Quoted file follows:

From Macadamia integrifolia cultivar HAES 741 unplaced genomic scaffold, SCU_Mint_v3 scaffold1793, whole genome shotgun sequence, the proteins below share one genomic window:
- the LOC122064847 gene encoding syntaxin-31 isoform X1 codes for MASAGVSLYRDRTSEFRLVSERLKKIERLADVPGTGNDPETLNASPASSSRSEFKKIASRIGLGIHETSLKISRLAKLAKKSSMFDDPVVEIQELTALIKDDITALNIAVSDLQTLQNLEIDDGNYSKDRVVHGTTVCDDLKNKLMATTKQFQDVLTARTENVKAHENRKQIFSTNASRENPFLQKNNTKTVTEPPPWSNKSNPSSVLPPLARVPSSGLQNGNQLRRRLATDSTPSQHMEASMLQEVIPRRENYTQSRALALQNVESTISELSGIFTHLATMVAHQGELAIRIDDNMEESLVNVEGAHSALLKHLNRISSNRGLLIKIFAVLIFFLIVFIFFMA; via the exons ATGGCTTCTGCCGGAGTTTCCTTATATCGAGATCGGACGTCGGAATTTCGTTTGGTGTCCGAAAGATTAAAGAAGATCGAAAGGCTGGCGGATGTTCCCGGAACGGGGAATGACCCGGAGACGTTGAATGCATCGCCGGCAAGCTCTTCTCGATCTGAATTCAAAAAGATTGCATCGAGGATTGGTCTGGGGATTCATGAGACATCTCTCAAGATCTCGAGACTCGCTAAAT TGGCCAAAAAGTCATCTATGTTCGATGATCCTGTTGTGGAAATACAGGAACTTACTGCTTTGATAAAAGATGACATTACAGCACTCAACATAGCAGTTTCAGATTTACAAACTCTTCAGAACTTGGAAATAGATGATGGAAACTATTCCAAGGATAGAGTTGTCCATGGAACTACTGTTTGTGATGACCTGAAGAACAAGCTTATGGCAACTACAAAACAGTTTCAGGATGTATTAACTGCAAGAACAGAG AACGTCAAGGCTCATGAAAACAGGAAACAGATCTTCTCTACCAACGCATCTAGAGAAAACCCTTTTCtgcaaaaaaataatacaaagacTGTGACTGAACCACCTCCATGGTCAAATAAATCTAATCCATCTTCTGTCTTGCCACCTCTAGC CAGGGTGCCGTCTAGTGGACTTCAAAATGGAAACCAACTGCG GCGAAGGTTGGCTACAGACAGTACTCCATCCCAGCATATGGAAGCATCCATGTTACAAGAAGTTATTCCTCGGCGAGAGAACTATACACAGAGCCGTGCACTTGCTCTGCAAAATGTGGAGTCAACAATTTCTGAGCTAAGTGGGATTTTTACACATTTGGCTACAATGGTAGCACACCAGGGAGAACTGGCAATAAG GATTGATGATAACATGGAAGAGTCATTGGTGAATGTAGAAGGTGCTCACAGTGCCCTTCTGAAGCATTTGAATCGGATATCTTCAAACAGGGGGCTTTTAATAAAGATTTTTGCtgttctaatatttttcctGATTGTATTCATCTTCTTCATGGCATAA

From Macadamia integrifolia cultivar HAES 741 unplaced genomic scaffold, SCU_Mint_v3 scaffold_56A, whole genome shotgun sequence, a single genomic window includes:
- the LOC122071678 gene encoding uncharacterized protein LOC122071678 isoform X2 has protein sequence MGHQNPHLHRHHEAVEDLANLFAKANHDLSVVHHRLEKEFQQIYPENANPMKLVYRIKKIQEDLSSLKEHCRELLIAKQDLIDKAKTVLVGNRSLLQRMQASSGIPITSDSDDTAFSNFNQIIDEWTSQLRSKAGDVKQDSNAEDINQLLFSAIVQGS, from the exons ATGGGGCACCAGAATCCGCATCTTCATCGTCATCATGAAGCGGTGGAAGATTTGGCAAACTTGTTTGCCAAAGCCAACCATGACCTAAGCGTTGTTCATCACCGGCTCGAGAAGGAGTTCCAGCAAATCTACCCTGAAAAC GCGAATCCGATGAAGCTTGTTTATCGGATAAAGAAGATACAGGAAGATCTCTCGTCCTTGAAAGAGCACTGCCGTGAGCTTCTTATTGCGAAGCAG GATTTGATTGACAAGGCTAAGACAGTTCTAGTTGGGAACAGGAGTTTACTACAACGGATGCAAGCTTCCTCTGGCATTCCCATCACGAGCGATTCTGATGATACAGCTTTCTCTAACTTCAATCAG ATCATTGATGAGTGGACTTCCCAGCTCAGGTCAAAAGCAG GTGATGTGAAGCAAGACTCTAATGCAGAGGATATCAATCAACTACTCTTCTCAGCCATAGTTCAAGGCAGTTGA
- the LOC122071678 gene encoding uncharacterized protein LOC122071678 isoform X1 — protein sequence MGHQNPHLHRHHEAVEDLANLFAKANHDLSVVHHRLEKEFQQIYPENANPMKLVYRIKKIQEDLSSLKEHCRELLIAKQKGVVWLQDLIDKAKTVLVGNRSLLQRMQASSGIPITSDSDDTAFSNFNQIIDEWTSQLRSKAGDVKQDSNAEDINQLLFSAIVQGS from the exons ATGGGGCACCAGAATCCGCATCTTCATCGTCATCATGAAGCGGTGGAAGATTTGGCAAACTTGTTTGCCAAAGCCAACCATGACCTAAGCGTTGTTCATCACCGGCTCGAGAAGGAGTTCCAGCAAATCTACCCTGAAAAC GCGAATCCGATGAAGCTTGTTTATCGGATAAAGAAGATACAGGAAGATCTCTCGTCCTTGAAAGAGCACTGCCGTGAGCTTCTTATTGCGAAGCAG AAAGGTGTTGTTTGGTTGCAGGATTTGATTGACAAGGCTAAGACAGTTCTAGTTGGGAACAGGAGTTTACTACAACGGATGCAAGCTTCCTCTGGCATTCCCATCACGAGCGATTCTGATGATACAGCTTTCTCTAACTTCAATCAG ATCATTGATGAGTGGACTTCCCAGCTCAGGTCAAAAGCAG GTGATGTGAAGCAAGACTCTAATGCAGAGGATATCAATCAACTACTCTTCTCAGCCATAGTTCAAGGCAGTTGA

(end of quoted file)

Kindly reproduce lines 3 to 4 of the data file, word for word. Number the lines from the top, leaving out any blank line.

From Macadamia integrifolia cultivar HAES 741 unplaced genomic scaffold, SCU_Mint_v3 scaffold_56A, whole genome shotgun sequence, a single genomic window includes:
- the LOC122071678 gene encoding uncharacterized protein LOC122071678 isoform X2 has protein sequence MGHQNPHLHRHHEAVEDLANLFAKANHDLSVVHHRLEKEFQQIYPENANPMKLVYRIKKIQEDLSSLKEHCRELLIAKQDLIDKAKTVLVGNRSLLQRMQASSGIPITSDSDDTAFSNFNQIIDEWTSQLRSKAGDVKQDSNAEDINQLLFSAIVQGS, from the exons ATGGGGCACCAGAATCCGCATCTTCATCGTCATCATGAAGCGGTGGAAGATTTGGCAAACTTGTTTGCCAAAGCCAACCATGACCTAAGCGTTGTTCATCACCGGCTCGAGAAGGAGTTCCAGCAAATCTACCCTGAAAAC GCGAATCCGATGAAGCTTGTTTATCGGATAAAGAAGATACAGGAAGATCTCTCGTCCTTGAAAGAGCACTGCCGTGAGCTTCTTATTGCGAAGCAG GATTTGATTGACAAGGCTAAGACAGTTCTAGTTGGGAACAGGAGTTTACTACAACGGATGCAAGCTTCCTCTGGCATTCCCATCACGAGCGATTCTGATGATACAGCTTTCTCTAACTTCAATCAG ATCATTGATGAGTGGACTTCCCAGCTCAGGTCAAAAGCAG GTGATGTGAAGCAAGACTCTAATGCAGAGGATATCAATCAACTACTCTTCTCAGCCATAGTTCAAGGCAGTTGA